This is a summary of a previous SCPC
Board event, from June 23, 2016.
2016 SCPC Board Retreat –
“Get on the Train!”
On In June 2016, the Board of the Southern California Planning Congress (SCPC) got together for a retreat, called “Get on the Train!.” The purpose was to travel on the new LA Metro’s Expo Line Phase 2 extension that culminates is Santa Monica and experience the ride.
Some members traveled on the Metro Gold Line light rail from as far away as Pasadena or on the Red/Purple Line subway to reach Culver City to connect with the Metro’s new extension. Some also took other transit lines and modes of travel, but all gathered at the Culver City station to begin the journey to Santa Monica together.
A station with options –
the next-train display at the 7th Metro Center station
Most of the Expo Line follows a train line that opened in 1875: the Los Angeles and Independence Railroad. That line was later used by the Southern Pacific Railroad, the Los Angeles Railway, and finally, the Pacific Electric Railway. The latter ended passenger service in 1953. Freight trains continued to use the tracks until the late 1980s.
The Expo Line (the ‘Purple Line’) is the first passenger train line on the Westside in half a century. Phase 1 of the L.A. Metro’s Expo Line was completed in June, 2012.
Here are the stations we stopped at along the way, learning more about a few of the neighborhoods served by the Expo Line Phase 2:
The Culver City Station is an elevated station adjacent to the downtown area of Culver City. This was the western terminus of the Expo Line from June 2012 to May 2016, before the Expo Line Phase 2 project was completed. Initially, there was a large parking lot on the north side of the station, but that is currently being turned into a mixed-use development. This development, The Ivy Station project, will be constructed in three separate buildings with pedestrian ways and open spaces between them, and will include office, hotel, and apartment uses, and shops and restaurants on the ground floor areas of each building. The station is ideally located within walking distance of Downtown Culver City and the Hayden Tract tech employment area.
Creative Metro advertising pieces, referencing things to see,
and L.A. pop culture to boot.
Our Board members gathering in the shade of the Expo Line
tracks overhead, at the Culver City Station
Many of the station canopies incorporate a common theme of ocean waves,
including this one at the Culver City Station.
The Westwood/Rancho Park Station is an at-grade station, located adjacent to Westwood Boulevard in the Rancho Park neighborhood of West Los Angeles. Project opponents in the local predominantly single-family residential area filed a lawsuit to stop construction, but they were ultimately unsuccessful. In the end, Metro decided to build the station without parking, becoming a “neighborhood station” under Metro terminology and relies on walking, transit, and bicycle trips for access to and from the station. The station is located within walking distance of the Westside Pavilion mall.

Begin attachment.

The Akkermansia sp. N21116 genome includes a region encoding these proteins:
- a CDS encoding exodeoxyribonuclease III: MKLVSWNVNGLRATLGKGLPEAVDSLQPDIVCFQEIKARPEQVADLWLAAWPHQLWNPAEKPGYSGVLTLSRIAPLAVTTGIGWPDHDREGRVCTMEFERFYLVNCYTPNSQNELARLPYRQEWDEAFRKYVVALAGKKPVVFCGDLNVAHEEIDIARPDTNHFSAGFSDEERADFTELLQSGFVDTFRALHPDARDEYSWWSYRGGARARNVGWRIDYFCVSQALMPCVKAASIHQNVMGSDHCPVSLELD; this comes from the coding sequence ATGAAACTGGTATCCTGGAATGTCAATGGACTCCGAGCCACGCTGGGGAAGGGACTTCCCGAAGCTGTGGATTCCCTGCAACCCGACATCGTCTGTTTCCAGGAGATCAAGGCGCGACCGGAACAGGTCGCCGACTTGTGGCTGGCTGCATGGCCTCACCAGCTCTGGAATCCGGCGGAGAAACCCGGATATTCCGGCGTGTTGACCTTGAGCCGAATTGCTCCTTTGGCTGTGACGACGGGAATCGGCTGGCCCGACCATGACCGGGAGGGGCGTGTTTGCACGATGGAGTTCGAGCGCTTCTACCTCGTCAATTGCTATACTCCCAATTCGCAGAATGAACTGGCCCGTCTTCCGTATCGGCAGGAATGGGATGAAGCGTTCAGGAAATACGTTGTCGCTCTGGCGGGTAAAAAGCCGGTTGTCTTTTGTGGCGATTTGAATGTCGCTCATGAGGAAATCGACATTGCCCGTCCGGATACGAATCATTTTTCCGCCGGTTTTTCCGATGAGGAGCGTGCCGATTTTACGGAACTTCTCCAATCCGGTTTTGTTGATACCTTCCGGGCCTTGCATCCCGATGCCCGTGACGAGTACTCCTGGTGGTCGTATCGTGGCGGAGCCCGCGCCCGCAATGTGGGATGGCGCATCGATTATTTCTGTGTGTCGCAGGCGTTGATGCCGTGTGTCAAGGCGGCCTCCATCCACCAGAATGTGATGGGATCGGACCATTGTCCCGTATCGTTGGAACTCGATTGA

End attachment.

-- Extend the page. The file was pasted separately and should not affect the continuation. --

A station public art piece displays a Pacific Electric railway ticket,
the system that formerly operated in this corridor.
A modern-day rail transit line accessing Santa Monica
and the coast has been a long-time coming in L.A.
Another public art reference to the rich transportation history
on the Expo Line corridor
The Expo/Bundy Station is located on an elevated east-west structure above north-south Bundy Drive, south of Olympic Boulevard. The station has heavy vehicle traffic surrounding it, partly due to the proximity of nearby major freeways interchanges. On the ground level of this station, Metro provided easy access to and from Metro’s bike trail which can be seen along many segments of the right-of-way .
Colorful public art at the Expo/Bundy station
Public art referencing the previous coastal links
provided by the Pacific Electric system
An abstract geometry of the former rail line,
and the Pacific Electric system logo
The 26th Street/Bergamot Station is an at-grade light rail station located adjacent to the Bergamot Center arts complex. The Board had a light lunch here at the Bergamot Café and discussed the organization’s goals for the future. Many galleries and art institutions are housed in this complex.
Photos of Bergamot Station, the café,
and Board members taking a break during the Retreat
Downtown Santa Monica Station: The Board reached the end of the line in Santa Monica, with the grand arrival at the beach marked by a large pedestrian plaza and pedestrian and bicycle linkages in all directions. This is the new way to get across the LA area to Santa Monica without a car.
The newly-improved pedestrian promenade to 3rd Street,
Ocean Avenue, and the Santa Monica Pier and beach.
For many years, a rail link to the beach and Santa Monica
was discussed, and finally its here.
Within the station plaza, an art and
Our Board members and guests discuss this
major terminus station, and then go off to find some coffee.
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